A new poll shows that 86% of Torontonians support a safe cycling network, including 81% of non-cyclists, and that 67% of Torontonians want an investment of 4.8% per year or more of the City’s transportation budget to build that safe cycling network in less than 9 years. This is yet more evidence that Ontarians consider safe active transportation an economic necessity.
For several years, the Share The Road Cycling Coalition commissioned surveys of Ontarians to measure support levels for different facets of cycling, including infrastructure, investment, behaviours, and more. Those surveys over-sampled the GHTA to ensure validity for the metro area, and results showed high congruence across regions and indeed across the province.
This recent survey, a Angus Reid Forum poll, used a statistically robust methodology to produce a report that’s tightly representative by gender, age and each of Toronto’s six constituent communities (Toronto, York, East York, Scarborough, Etobicoke, North York).
This most recent survey reflects rapidly growing public support of proportionate investment in safe cycling facilities across the entire province, as witnessed by the 30 Bicycle Friendly Communities that are now home to 60% of Ontarians.
Even though proponents knew the support was strong and growing, even Share the Road was surprised by the strength of these results, as shown by this comment on Facebook, “This is just wild. We knew that the conversation around cycling was changing, but these results just make our jaws drop. 86% of Toronto Residents support building a safe cycling network across the City – including 81% of people who aren’t currently cycling. Just incredible.”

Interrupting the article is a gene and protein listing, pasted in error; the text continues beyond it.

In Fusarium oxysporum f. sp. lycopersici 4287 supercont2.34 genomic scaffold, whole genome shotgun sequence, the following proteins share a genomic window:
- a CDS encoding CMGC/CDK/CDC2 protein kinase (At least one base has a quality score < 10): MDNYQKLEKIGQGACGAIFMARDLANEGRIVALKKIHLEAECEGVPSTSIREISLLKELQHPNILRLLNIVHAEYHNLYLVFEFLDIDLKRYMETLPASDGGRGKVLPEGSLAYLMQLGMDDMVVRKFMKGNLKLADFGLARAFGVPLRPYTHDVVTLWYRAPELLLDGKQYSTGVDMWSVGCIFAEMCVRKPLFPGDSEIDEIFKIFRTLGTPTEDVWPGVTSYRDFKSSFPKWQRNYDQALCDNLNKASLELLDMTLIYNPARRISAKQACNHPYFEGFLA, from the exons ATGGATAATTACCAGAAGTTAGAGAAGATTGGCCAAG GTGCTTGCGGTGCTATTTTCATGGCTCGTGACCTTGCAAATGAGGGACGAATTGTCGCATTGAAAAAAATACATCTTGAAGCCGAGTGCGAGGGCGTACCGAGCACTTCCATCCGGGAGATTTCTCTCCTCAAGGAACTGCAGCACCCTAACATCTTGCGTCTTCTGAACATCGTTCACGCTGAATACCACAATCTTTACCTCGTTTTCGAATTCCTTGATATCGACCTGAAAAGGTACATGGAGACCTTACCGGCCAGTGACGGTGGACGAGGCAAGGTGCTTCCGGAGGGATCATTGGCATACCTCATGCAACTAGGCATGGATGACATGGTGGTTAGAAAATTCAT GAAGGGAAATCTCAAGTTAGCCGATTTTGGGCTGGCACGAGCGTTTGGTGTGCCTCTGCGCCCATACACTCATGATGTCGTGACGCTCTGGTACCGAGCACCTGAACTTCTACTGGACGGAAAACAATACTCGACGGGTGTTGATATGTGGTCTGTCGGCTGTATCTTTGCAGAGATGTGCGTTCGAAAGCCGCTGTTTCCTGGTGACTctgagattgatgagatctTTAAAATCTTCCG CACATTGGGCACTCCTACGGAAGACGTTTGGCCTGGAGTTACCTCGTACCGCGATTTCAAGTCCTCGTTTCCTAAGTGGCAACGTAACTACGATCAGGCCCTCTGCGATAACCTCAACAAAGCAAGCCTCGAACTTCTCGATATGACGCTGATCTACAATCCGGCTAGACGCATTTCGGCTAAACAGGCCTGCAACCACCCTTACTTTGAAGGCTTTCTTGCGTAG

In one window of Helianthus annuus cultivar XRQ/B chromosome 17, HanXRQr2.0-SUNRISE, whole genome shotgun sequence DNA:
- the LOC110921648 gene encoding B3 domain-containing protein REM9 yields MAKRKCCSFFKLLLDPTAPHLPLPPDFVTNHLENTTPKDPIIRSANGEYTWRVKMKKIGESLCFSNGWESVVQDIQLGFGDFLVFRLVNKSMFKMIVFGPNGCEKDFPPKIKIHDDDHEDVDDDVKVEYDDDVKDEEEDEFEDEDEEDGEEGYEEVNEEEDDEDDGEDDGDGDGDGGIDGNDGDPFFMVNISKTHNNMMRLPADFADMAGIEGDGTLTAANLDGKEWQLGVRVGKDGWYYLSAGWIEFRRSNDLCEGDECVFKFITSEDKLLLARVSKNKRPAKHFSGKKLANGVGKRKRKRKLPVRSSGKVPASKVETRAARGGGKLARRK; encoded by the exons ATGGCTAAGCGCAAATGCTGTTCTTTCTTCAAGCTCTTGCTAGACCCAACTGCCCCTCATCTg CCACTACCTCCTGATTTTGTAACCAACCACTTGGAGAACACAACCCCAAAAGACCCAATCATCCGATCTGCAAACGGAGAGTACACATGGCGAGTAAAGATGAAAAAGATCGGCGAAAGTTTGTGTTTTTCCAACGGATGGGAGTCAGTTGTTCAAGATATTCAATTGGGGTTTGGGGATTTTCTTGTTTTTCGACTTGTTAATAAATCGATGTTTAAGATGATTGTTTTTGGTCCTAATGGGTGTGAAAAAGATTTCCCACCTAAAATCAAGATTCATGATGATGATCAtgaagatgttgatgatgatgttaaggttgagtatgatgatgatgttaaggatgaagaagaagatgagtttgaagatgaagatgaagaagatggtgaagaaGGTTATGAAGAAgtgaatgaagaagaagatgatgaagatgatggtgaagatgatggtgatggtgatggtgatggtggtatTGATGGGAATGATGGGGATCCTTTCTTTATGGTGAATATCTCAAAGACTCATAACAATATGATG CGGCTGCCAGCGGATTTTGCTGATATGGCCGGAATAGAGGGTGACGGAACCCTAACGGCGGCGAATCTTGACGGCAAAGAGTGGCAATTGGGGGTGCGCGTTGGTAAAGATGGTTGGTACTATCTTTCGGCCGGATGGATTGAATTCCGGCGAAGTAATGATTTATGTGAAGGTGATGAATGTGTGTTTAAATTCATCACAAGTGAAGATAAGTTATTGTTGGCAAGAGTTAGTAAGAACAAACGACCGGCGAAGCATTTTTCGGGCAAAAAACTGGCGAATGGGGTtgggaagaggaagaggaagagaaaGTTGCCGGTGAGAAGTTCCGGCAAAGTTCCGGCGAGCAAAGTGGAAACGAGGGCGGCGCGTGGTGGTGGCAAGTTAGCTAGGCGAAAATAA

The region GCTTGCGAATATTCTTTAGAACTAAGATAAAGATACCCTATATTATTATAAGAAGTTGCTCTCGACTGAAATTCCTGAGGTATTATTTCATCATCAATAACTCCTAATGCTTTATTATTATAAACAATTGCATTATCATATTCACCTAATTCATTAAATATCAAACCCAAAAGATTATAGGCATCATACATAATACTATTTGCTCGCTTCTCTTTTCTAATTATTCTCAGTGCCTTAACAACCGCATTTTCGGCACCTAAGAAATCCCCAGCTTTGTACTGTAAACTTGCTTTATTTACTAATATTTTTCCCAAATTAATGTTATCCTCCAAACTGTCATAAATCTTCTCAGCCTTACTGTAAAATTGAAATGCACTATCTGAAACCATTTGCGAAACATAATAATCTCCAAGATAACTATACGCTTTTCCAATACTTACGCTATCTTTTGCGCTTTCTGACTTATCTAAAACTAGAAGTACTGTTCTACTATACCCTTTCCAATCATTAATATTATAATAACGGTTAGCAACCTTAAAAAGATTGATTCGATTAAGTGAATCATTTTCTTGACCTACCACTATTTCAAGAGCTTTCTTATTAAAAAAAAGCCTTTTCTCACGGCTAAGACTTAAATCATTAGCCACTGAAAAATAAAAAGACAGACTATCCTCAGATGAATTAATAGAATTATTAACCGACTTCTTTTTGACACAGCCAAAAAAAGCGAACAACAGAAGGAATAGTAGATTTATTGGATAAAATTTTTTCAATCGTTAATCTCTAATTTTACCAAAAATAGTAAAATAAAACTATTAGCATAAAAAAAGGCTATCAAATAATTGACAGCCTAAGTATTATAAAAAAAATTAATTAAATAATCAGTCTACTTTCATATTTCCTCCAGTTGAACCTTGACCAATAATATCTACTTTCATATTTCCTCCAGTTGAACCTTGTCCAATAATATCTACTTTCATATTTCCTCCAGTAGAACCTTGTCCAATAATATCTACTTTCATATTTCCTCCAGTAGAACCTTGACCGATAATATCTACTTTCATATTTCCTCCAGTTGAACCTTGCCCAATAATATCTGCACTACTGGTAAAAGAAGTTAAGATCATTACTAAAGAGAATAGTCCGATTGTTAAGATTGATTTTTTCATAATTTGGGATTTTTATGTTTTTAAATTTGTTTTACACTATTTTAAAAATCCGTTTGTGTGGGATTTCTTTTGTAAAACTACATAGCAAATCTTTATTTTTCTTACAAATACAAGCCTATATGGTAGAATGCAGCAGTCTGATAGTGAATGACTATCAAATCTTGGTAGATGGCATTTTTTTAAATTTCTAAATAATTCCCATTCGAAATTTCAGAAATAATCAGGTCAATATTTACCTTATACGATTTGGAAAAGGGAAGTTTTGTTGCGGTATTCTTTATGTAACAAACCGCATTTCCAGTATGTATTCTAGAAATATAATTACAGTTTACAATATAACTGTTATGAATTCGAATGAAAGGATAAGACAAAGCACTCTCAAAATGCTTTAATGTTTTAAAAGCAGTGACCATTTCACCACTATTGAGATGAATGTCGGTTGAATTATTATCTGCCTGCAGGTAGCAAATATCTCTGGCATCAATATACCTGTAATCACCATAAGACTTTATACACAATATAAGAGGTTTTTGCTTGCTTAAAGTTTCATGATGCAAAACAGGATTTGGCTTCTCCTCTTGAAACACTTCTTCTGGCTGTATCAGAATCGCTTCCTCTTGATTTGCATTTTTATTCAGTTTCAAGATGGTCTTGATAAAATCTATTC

The summary report contains several telling results, such as the overwhelming depth of support for investing — 4.8% or $16 million or more per year of Toronto’s $336 million transportation budget to complete the network in 9 years or less. Or, that 76% agree or strongly agree that cycling facilities make roads safer for all users. Or, the chart below reinforcing that “vehicular cycling” cannot achieve the modal shift cities need.
Municipal investment in safe cycling networks and active transportation has quickly become an economic necessity. Those communities lagging in political will are losing the competition to attract and retain families, talent and new businesses.